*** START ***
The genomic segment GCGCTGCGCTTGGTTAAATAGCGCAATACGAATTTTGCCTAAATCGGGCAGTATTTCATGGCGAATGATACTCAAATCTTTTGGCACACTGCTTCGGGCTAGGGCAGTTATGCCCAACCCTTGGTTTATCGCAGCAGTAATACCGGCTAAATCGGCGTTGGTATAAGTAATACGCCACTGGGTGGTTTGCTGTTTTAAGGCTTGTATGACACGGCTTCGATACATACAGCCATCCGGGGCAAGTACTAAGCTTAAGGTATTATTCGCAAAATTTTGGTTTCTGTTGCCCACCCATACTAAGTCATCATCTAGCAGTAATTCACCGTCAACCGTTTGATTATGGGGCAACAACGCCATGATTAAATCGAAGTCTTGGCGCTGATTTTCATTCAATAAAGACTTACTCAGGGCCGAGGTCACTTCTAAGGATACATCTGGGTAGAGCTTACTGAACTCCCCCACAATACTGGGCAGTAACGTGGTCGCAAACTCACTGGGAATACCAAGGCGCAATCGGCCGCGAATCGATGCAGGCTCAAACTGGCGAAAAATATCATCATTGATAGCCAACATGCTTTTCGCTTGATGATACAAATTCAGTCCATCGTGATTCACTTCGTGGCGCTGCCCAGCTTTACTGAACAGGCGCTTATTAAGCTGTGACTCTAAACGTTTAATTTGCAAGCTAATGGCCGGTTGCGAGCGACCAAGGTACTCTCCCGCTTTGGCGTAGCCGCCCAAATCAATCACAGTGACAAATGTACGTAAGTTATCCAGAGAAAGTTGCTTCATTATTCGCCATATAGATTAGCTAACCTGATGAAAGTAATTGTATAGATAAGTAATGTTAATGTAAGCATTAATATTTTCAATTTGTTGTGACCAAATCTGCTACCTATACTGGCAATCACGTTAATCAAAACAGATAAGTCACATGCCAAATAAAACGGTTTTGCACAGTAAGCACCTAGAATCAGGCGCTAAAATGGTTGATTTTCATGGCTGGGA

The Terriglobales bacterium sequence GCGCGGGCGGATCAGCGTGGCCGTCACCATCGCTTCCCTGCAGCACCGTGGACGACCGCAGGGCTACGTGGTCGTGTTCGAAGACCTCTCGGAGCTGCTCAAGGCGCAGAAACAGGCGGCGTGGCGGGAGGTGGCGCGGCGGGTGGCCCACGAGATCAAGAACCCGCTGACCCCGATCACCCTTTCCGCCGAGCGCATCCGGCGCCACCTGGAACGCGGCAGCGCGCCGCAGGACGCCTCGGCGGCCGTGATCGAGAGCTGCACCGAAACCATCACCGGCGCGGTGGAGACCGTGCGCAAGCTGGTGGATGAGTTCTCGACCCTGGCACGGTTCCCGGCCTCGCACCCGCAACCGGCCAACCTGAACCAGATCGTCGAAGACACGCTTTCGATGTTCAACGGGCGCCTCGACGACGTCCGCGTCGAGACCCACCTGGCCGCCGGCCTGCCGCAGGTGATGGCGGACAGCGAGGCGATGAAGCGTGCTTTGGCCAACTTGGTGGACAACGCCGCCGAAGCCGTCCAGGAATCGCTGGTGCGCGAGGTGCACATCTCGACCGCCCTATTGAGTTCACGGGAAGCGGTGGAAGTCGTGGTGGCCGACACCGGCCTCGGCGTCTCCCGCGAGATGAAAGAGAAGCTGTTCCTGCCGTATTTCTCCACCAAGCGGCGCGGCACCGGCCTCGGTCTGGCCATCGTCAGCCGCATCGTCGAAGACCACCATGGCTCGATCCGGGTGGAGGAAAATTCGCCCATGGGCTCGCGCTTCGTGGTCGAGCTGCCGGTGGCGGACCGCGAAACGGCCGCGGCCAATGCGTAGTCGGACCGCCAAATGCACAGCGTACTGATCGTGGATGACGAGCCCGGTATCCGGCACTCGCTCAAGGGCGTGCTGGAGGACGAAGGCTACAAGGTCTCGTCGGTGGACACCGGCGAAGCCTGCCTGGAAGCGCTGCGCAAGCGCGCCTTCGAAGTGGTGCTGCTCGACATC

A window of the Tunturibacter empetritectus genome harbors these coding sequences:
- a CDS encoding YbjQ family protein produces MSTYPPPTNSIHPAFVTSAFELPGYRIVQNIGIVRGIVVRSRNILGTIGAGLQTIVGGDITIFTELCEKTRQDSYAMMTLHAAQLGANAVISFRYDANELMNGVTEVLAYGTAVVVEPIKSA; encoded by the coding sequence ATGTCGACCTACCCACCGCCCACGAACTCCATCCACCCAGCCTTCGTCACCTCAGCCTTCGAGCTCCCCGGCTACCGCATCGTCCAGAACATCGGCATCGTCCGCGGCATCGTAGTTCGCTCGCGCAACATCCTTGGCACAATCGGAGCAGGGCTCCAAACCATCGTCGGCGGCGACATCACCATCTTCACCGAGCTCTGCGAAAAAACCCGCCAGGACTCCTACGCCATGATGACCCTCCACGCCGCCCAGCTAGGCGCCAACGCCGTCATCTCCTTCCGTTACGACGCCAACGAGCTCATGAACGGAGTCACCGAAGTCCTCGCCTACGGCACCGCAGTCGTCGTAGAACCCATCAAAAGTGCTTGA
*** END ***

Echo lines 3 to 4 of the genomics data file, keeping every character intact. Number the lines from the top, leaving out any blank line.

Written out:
A window of the Tunturibacter empetritectus genome harbors these coding sequences:
- a CDS encoding YbjQ family protein produces MSTYPPPTNSIHPAFVTSAFELPGYRIVQNIGIVRGIVVRSRNILGTIGAGLQTIVGGDITIFTELCEKTRQDSYAMMTLHAAQLGANAVISFRYDANELMNGVTEVLAYGTAVVVEPIKSA; encoded by the coding sequence ATGTCGACCTACCCACCGCCCACGAACTCCATCCACCCAGCCTTCGTCACCTCAGCCTTCGAGCTCCCCGGCTACCGCATCGTCCAGAACATCGGCATCGTCCGCGGCATCGTAGTTCGCTCGCGCAACATCCTTGGCACAATCGGAGCAGGGCTCCAAACCATCGTCGGCGGCGACATCACCATCTTCACCGAGCTCTGCGAAAAAACCCGCCAGGACTCCTACGCCATGATGACCCTCCACGCCGCCCAGCTAGGCGCCAACGCCGTCATCTCCTTCCGTTACGACGCCAACGAGCTCATGAACGGAGTCACCGAAGTCCTCGCCTACGGCACCGCAGTCGTCGTAGAACCCATCAAAAGTGCTTGA